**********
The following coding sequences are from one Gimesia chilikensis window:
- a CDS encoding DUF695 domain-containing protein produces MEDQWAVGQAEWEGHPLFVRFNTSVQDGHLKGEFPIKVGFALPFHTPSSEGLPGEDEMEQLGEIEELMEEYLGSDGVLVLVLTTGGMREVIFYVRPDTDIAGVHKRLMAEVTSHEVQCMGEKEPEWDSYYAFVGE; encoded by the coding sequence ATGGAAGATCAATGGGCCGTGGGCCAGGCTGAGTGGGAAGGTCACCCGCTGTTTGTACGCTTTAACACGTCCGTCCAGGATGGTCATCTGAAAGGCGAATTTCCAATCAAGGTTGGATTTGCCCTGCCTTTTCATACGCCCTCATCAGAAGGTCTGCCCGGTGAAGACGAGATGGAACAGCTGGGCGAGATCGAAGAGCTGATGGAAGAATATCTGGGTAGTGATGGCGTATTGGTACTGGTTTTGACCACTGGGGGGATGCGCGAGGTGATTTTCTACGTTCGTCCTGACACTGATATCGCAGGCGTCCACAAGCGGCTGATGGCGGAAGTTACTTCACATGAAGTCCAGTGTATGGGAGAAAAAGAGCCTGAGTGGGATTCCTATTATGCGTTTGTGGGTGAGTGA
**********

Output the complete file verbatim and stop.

The following coding sequences are from one Gimesia chilikensis window:
- a CDS encoding DUF695 domain-containing protein produces MEDQWAVGQAEWEGHPLFVRFNTSVQDGHLKGEFPIKVGFALPFHTPSSEGLPGEDEMEQLGEIEELMEEYLGSDGVLVLVLTTGGMREVIFYVRPDTDIAGVHKRLMAEVTSHEVQCMGEKEPEWDSYYAFVGE; encoded by the coding sequence ATGGAAGATCAATGGGCCGTGGGCCAGGCTGAGTGGGAAGGTCACCCGCTGTTTGTACGCTTTAACACGTCCGTCCAGGATGGTCATCTGAAAGGCGAATTTCCAATCAAGGTTGGATTTGCCCTGCCTTTTCATACGCCCTCATCAGAAGGTCTGCCCGGTGAAGACGAGATGGAACAGCTGGGCGAGATCGAAGAGCTGATGGAAGAATATCTGGGTAGTGATGGCGTATTGGTACTGGTTTTGACCACTGGGGGGATGCGCGAGGTGATTTTCTACGTTCGTCCTGACACTGATATCGCAGGCGTCCACAAGCGGCTGATGGCGGAAGTTACTTCACATGAAGTCCAGTGTATGGGAGAAAAAGAGCCTGAGTGGGATTCCTATTATGCGTTTGTGGGTGAGTGA